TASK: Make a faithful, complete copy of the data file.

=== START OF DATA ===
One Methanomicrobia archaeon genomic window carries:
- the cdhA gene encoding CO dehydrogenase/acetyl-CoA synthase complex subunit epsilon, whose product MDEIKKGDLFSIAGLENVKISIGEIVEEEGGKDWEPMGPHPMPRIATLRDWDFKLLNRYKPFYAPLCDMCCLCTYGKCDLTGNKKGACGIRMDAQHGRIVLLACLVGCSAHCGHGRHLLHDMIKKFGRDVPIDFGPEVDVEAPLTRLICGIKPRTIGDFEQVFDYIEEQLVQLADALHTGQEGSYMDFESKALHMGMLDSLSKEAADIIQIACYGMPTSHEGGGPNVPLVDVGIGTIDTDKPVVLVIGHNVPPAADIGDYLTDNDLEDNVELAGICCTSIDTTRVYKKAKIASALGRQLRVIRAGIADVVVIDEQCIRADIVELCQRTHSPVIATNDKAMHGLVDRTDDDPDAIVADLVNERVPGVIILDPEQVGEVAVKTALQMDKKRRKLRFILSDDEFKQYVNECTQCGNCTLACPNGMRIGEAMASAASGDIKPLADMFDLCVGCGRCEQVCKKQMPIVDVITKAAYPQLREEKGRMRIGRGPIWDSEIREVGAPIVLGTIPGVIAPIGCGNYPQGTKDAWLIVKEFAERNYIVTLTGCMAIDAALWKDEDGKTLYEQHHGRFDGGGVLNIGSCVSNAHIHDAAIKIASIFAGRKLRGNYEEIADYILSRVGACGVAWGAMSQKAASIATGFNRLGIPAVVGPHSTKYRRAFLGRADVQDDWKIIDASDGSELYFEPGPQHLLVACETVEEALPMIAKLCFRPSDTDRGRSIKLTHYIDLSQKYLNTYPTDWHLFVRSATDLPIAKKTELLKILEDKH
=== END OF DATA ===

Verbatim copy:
One Methanomicrobia archaeon genomic window carries:
- the cdhA gene encoding CO dehydrogenase/acetyl-CoA synthase complex subunit epsilon, whose product MDEIKKGDLFSIAGLENVKISIGEIVEEEGGKDWEPMGPHPMPRIATLRDWDFKLLNRYKPFYAPLCDMCCLCTYGKCDLTGNKKGACGIRMDAQHGRIVLLACLVGCSAHCGHGRHLLHDMIKKFGRDVPIDFGPEVDVEAPLTRLICGIKPRTIGDFEQVFDYIEEQLVQLADALHTGQEGSYMDFESKALHMGMLDSLSKEAADIIQIACYGMPTSHEGGGPNVPLVDVGIGTIDTDKPVVLVIGHNVPPAADIGDYLTDNDLEDNVELAGICCTSIDTTRVYKKAKIASALGRQLRVIRAGIADVVVIDEQCIRADIVELCQRTHSPVIATNDKAMHGLVDRTDDDPDAIVADLVNERVPGVIILDPEQVGEVAVKTALQMDKKRRKLRFILSDDEFKQYVNECTQCGNCTLACPNGMRIGEAMASAASGDIKPLADMFDLCVGCGRCEQVCKKQMPIVDVITKAAYPQLREEKGRMRIGRGPIWDSEIREVGAPIVLGTIPGVIAPIGCGNYPQGTKDAWLIVKEFAERNYIVTLTGCMAIDAALWKDEDGKTLYEQHHGRFDGGGVLNIGSCVSNAHIHDAAIKIASIFAGRKLRGNYEEIADYILSRVGACGVAWGAMSQKAASIATGFNRLGIPAVVGPHSTKYRRAFLGRADVQDDWKIIDASDGSELYFEPGPQHLLVACETVEEALPMIAKLCFRPSDTDRGRSIKLTHYIDLSQKYLNTYPTDWHLFVRSATDLPIAKKTELLKILEDKH